Governments that control central banks have often used their power to increase the money supply and create inflation. A growth of the money supply increases the revenue collected by the government through an inflation imposed tax on the holders of money.
These and other abuses of governmental power over central banks helped create the intellectual support for independent central banks. During the past several decades several central banks, such as the Mexico central bank, have become more independent of their government.
I have little doubt that central banks should have considerable independence Yet complete central bank independence from politicians does not seem desirable since banks also can abuse their powers. At times they can be tone deaf to what is happening in the economy, and at other times they are too much under control of the private banks that they regulate.
An analogy is often drawn between an independent judiciary and an independent central bank. Just as an independent judiciary often prevents legislatures and heads of governments from abusing their power to formulate and interpret laws, so an independent central bank is supposed to prevent governments from inflating the money supply, and in other ways creating monetary mischief. Yet the analogy between central banks and the judiciary is incomplete and not perfect. If the Supreme Court gives an unpopular opinion, such as its recent decision on the unconstitutionality of bans on spending by corporations during elections, that does not directly reflect on the governing policies of the President or Congress. Indeed, President Obama has openly criticized the opinion and clearly expressed his opposition. On the other hand, when central bank policies help create inflation or unemployment, the governing party will be blamed because the electorate cannot distinguish the effects of central bank behavior from the effects of presidential and legislative decisions.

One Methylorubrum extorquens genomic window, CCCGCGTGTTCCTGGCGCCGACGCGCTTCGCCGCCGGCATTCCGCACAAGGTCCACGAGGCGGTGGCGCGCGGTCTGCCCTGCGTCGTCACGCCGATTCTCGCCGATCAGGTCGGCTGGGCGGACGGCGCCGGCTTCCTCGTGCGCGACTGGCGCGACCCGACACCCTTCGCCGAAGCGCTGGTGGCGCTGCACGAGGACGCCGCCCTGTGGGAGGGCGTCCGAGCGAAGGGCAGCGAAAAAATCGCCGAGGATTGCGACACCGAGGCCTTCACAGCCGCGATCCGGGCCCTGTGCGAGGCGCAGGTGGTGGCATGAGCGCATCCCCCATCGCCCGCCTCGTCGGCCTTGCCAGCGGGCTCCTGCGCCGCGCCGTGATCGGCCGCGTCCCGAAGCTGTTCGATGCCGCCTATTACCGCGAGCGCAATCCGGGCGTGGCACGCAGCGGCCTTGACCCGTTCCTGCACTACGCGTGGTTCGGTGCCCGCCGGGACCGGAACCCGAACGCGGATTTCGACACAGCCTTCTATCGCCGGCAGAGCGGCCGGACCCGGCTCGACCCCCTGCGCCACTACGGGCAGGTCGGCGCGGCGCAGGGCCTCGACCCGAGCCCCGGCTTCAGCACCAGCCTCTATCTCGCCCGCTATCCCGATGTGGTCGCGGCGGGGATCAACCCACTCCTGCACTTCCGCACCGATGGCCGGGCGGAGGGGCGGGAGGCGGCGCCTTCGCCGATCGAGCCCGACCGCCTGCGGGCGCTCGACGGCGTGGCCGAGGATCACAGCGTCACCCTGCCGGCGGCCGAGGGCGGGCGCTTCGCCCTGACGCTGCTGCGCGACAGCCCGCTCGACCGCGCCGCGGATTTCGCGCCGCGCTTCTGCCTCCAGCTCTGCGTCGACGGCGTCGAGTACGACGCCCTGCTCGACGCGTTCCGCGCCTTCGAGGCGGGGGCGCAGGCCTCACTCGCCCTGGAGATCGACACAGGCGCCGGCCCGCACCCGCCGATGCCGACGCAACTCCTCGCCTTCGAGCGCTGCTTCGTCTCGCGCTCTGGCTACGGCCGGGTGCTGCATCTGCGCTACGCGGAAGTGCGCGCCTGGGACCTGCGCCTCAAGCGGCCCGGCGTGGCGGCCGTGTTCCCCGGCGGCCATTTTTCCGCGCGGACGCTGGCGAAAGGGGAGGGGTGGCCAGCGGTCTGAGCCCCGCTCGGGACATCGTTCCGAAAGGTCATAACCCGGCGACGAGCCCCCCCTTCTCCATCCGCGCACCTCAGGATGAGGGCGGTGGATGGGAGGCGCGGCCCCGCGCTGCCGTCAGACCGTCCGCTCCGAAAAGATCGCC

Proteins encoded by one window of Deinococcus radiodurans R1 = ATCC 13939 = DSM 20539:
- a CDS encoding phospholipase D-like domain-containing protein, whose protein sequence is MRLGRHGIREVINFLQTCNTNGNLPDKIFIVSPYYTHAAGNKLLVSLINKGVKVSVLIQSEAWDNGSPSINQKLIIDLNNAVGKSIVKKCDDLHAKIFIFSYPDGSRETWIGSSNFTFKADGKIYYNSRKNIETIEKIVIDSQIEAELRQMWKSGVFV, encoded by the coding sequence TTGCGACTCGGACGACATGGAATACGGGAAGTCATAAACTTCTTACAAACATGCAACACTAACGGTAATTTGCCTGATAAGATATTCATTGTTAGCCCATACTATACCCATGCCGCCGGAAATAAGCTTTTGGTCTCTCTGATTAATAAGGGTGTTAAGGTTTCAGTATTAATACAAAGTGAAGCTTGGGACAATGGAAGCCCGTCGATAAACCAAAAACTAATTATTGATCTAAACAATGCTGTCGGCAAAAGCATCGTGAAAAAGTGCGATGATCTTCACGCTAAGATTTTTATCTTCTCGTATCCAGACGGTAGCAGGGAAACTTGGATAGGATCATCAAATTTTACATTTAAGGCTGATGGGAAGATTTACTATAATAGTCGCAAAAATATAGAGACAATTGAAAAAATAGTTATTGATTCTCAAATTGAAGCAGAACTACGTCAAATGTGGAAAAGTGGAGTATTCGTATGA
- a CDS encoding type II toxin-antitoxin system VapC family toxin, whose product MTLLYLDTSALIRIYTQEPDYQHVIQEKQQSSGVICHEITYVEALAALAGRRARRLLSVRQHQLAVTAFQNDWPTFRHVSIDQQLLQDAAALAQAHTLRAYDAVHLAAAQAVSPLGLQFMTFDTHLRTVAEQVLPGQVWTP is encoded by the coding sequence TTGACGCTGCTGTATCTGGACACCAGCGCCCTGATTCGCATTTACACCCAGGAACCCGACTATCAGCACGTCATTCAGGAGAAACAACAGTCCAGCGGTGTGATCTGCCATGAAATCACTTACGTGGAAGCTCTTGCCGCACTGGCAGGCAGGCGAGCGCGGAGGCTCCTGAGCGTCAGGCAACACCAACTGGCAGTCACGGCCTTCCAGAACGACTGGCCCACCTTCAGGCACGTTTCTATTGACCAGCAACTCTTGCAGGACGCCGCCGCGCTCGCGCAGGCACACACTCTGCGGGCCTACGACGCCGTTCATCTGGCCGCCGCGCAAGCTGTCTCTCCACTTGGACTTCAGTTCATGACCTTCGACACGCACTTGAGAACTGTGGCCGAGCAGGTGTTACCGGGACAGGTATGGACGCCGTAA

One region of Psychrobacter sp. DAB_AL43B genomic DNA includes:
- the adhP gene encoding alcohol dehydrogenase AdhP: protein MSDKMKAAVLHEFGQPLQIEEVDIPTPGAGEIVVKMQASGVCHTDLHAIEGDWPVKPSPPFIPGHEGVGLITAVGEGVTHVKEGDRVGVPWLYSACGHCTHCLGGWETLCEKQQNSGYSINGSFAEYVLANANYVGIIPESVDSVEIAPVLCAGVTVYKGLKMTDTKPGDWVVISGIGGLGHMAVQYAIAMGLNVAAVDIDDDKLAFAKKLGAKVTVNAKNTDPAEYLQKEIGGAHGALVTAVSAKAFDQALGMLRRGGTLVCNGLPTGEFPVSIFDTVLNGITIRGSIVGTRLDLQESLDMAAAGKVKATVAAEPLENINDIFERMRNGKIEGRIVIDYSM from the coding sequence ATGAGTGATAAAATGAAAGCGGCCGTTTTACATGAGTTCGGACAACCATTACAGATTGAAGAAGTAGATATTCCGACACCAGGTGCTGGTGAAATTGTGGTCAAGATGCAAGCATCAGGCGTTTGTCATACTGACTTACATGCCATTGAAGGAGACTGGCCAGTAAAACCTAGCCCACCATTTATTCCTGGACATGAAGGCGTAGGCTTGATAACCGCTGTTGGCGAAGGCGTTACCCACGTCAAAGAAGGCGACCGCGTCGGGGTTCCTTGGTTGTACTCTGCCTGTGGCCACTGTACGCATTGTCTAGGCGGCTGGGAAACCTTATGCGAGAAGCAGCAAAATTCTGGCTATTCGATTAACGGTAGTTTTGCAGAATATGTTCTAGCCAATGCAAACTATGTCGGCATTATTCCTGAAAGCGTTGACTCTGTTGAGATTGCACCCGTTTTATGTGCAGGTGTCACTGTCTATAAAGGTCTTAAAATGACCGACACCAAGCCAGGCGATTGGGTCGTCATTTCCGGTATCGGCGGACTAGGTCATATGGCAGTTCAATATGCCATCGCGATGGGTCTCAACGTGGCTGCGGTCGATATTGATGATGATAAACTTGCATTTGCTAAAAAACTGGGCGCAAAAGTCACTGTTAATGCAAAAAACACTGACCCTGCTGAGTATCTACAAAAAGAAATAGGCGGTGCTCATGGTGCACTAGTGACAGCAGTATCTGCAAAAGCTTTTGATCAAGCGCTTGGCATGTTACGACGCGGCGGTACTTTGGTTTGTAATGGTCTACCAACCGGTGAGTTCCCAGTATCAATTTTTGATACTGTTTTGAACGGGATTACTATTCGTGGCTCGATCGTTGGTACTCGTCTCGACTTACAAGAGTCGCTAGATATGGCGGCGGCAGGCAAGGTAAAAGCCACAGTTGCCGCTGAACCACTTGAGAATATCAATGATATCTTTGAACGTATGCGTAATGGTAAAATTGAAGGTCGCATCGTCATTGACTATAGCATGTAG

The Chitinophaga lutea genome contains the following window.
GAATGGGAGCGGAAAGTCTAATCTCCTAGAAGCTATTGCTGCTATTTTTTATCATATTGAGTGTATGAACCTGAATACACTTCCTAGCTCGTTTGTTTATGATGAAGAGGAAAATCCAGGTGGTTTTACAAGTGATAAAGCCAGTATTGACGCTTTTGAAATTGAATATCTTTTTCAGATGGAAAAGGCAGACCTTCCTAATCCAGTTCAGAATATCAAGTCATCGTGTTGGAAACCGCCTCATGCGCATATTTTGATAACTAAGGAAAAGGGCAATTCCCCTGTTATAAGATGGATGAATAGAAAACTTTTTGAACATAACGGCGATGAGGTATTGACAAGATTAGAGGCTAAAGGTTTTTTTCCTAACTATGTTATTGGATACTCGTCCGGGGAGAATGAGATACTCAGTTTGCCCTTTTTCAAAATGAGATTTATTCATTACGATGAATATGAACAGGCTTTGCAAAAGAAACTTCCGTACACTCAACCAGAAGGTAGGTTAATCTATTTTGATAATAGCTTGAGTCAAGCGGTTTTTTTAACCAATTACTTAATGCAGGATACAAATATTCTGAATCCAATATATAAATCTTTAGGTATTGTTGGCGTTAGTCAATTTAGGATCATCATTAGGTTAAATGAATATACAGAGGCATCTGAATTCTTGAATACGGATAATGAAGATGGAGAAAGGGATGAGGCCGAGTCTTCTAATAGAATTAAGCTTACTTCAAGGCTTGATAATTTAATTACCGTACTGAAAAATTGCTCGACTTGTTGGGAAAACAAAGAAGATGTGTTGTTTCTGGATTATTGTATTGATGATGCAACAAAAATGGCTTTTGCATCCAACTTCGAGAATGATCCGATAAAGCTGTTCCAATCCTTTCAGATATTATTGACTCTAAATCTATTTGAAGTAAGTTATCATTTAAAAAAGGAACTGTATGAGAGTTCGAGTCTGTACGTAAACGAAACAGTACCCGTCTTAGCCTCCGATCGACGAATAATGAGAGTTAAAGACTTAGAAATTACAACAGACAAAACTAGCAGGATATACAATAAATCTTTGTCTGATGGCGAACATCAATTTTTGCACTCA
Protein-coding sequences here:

Milton Friedman in “Should there be an Independent Monetary Authority” (1962) and elsewhere argued against complete independence of the Fed and other central banks because that would give too much power to the top bank officials. He also opposed making a central bank subservient to political leaders because that could lead these leaders to misuse the bank’s powers in order to promote their short –term political gain. His solution was a monetary rule, such as a fixed growth rate in the money supply. Such a rule would make many important central bank decisions completely automatic, and independent of the desires of both central bank heads and government officials. Taylor-type interest rate rules that have greatly influenced some central banks are generalizations of Friedman’s rule on money supply growth that are linked to inflation and the growth of GDP. Taylor-type rules also can operate automatically, and could be largely independent of both central bankers and politicians.